Pictures of Minchinhampton
Minchinhampton, lies in high ground to the edge of the Cotswold region, above Stroud and the glorious Slad Valley. Uniquely, Minchinhampton is reached only by a narrow winding road that climbs upwards and travels across remote and windswept common land, it is perhaps the least accessible of all Cotswold towns and villages. If it is remote, then Minchinhampton is also tiny. It has narrow streets that are lined with attractive mellow cotswold stone houses and cottages and the High Street shows some fine examples 17th and early 18th-century architecture. Other buildings in the town include the ancient collumned Market House which is late 17th-century, the towns elegant Market cross and the imposing church of the Holy Trinity, which like many other Cotswold churches was built from 'wool money' in the days when the region was awash with wealthy wool merchants. The church originated in the 12th-century, and has been altered, added too, and refurbished many times. Doubtless, the most equisite pieces in the church were at the behest of wool money and this is likely to be true of the glorious 14th-century transcept which has a magnificent rose window and some wonderful stained glass. The church is crowned by a most unusual tower. If churches can be said to be delightful, then this is one, it is well worth a visit.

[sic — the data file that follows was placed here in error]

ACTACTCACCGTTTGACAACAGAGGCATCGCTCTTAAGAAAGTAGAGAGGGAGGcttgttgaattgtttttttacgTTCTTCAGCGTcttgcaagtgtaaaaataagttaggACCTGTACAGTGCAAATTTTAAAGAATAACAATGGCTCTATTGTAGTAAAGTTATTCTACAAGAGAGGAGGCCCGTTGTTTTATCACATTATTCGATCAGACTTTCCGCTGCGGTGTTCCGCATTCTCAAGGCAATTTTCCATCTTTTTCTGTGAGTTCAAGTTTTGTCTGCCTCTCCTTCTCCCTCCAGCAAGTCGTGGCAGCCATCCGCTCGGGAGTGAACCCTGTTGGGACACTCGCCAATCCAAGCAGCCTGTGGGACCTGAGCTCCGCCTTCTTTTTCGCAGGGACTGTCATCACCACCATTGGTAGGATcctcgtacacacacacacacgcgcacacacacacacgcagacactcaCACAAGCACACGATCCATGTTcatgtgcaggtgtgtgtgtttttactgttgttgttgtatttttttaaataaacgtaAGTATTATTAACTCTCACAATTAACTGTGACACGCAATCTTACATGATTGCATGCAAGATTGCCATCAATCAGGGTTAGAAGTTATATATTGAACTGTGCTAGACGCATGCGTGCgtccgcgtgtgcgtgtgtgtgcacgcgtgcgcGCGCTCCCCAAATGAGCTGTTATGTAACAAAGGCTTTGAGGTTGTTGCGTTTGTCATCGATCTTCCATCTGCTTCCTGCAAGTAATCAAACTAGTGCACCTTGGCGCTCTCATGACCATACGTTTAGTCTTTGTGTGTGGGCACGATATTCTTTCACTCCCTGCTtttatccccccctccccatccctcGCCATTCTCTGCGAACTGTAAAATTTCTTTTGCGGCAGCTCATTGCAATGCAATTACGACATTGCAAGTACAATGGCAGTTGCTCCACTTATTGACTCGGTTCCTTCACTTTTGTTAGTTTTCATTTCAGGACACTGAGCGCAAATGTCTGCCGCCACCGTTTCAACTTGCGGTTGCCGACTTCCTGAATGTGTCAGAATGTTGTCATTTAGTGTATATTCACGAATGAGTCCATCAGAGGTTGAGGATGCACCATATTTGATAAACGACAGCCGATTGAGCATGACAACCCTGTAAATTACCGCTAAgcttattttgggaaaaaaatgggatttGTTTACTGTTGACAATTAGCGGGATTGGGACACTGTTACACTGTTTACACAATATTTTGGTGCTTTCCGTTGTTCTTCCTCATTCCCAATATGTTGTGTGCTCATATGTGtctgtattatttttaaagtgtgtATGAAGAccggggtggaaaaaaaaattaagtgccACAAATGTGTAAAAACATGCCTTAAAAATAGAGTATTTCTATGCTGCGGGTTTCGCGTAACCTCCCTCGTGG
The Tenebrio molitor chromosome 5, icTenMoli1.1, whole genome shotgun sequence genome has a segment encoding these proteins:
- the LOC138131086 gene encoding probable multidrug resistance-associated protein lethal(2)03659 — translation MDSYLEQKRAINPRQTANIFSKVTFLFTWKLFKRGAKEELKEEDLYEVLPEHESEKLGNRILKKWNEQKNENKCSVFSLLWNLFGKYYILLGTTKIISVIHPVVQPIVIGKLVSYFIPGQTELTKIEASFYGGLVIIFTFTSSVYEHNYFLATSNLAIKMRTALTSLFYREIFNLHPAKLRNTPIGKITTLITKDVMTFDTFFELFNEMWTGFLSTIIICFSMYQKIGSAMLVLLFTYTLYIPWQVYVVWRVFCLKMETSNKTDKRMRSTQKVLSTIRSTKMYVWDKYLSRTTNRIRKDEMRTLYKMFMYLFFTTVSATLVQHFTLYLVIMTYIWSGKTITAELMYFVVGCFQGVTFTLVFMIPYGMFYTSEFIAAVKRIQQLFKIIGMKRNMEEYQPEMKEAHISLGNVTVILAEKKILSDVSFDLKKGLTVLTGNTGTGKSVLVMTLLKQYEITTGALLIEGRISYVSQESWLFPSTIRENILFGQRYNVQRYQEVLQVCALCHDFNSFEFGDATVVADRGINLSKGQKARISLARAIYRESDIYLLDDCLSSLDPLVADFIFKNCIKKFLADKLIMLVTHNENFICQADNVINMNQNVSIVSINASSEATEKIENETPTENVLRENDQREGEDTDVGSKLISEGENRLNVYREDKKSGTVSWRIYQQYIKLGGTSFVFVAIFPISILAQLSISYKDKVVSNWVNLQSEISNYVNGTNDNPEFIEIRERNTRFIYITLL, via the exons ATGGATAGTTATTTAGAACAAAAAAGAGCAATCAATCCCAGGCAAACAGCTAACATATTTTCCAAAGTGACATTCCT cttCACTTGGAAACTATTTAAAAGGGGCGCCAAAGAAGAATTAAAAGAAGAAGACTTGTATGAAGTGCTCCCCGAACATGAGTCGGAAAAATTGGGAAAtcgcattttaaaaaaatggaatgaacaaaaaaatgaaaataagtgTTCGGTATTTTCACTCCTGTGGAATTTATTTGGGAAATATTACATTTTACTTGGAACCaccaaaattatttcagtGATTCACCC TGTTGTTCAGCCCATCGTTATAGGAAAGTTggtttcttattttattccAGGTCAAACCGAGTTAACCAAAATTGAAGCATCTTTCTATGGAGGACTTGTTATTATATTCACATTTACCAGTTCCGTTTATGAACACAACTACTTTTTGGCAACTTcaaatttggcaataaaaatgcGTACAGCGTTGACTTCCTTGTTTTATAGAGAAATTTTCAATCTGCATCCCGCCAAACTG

There are several historic sites in the area, some are on Minchinhampton Common, owned by the National Trust. Rodborough Common has an unusual fort and from here there are spectacular views that extend across Stroud and the Slad Valley. Interestingly, Gatcombe Park, the home of H.R.H. Anne, Princess Royal, is just a short distance from Minchinhampton.
Ancient though Minchinhampton may be, it does have quaint and interesting shops including an antique shop. It is an enchanting little place and well worth a visit
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